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10-10-15 FIDH ACJPS Joint Oral Statement FOE Sudan  (1)-page0001

The International Federation for Human Rights (FIDH) and ACJPS present oral statement on freedom of expression in Sudan

Below is the oral statement delivered by the International Federation for Human Rights (FIDH) and the African Centre for Justice and Peace Studies (ACJPS) during the official agenda item “NGO statements on the human rights situation in Africa” during the 57th session of the African Commission on Human and Peoples’ Rights.

(Banjul, The Gambia, 4-18 November 2015)

Oral Statement submitted under Item 11: Activity report of the Special Rapporteur on Freedom of Expression and Access to Information Africa,

10 November 2015

Madame Chairperson, distinguished Commissioners, State Delegates, representatives of National Human Rights Institutions and NGOs; all protocols respectfully observed.

The International Federation for Human Rights (FIDH) and the African Centre for Justice and Peace Studies (ACJPS) are deeply concerned about increasing restrictions on freedom of expression, and in particular press freedoms, in Sudan. These restrictions have severely limited the availability of independent and reliable information at a critical time in the history of Sudan including during the first General Election to be held since South Sudan gained independence in 2011.

The Government of Sudan has increased its reliance on the National Intelligence and Security Services (the NISS), using its broad powers of arrest and detention, search and seizure, under the National Security Act of 2010, to censor print and online media. Journalists have been subjected to repeated summonses and threats of prosecution, arbitrary detention, blacklisting and other forms of harassment such threatening visits or telephone calls from the NISS ordering them not to report on so-called “red line” issues.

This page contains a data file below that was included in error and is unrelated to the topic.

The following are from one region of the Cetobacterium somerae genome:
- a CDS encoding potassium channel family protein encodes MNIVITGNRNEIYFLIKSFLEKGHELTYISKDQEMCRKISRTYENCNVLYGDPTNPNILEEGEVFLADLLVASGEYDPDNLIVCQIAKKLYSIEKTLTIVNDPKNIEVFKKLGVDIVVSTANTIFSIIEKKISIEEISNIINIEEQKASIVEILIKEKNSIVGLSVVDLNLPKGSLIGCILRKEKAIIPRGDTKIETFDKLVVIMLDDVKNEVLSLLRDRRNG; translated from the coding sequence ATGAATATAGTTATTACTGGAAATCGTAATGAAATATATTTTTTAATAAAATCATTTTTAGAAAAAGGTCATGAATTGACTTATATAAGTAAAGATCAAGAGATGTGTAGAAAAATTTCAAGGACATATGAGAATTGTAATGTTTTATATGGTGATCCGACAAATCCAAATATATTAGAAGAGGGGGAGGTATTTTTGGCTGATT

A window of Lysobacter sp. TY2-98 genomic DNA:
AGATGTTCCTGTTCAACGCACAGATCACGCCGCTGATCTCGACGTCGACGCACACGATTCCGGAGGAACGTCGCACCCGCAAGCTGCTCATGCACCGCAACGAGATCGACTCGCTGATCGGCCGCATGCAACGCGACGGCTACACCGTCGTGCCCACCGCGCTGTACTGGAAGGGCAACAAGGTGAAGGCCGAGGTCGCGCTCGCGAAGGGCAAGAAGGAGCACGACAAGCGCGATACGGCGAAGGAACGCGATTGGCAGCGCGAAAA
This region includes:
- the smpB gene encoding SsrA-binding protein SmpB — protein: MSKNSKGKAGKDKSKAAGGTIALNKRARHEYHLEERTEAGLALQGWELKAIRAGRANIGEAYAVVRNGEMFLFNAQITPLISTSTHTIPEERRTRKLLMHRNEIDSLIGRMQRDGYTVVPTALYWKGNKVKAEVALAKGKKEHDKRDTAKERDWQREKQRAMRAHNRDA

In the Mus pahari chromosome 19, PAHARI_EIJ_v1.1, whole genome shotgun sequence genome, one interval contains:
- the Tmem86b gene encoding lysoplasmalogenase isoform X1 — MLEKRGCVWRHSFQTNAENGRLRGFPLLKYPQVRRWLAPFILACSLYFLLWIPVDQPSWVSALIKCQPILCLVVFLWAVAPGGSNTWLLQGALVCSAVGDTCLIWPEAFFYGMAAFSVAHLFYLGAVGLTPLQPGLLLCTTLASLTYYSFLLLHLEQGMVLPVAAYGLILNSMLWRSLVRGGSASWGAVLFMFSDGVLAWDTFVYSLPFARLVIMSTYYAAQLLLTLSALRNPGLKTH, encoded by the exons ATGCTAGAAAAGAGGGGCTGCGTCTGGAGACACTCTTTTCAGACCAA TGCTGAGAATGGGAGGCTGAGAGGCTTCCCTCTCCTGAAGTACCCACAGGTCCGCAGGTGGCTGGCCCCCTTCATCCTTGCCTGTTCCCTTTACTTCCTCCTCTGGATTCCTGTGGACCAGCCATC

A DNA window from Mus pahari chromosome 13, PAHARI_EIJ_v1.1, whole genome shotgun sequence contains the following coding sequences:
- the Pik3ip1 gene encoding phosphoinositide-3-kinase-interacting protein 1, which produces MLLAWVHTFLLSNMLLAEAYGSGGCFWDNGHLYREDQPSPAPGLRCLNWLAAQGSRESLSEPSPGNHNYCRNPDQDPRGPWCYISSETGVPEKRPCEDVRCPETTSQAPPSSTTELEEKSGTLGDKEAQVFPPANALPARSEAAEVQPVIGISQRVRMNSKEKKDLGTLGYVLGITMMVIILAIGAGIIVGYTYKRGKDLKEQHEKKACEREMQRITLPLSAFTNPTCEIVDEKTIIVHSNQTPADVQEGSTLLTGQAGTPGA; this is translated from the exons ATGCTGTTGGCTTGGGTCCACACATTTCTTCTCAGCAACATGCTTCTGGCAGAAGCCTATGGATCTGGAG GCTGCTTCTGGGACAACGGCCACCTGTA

Post-print censorship, whereby entire print runs of daily editions are confiscated prior to morning distribution, is increasingly used, at great cost to newspapers. Whilst reasons are routinely not given, censorship has surged around key political events or issues deemed sensitive by the ruling National Congress Party (NCP). For example, on 25 May 2015, authorities confiscated 10 newspapers. At least one paper confiscated had featured, on its front page, details of a press conference held the previous day by the UN Special Rapporteur on Violence against Women.

On 12 April, the eve of the elections, two online newspapers were hacked. On the first day of voting, editors told ACJPS they received a phone call from the NISS instructing them to not report on the elections boycott that was organised by mainstream political opposition parties.

Journalists and outspoken activists have also been targeted for arbitrary arrest, detention, ill-treatment and torture.

Journalist Hassan Ishag, a member of the Sudanese Congress Party (SCP), was detained on 12 June 2014 after he reported the detention of the SCP leader two days earlier. Ishag was arrested by plain-clothed police officers in West Kordofan and lost consciousness when he was beaten and kicked during interrogations. He was detained without charge or judicial review for more than 3 months.

Madame Chairperson, The International Federation for Human Rights and the African Centre for Justice and Peace Studies recommend that the African Commission on Human and Peoples’ Rights:

  • Calls on the Government of Sudan to end all harassment, arbitrary arrests, ill-treatment and criminal charges against journalists and activists for exercising their right to freedom of expression;
  • Urges Sudan to conduct prompt, impartial and independent investigations into allegations of arbitrary detention, torture and ill-treatment of journalists, and to prosecute alleged perpetrators in accordance with international fair trial standards.
  • Calls for the amendment of all laws and practices that restrict the right to freedom of expression in Sudan in line with Article 9 of the African Charter on Human and Peoples’ Rights, in particular the National Security Act of 2010, the Press and Publications Act of 2009, and the Criminal Act of 1991.

I thank you.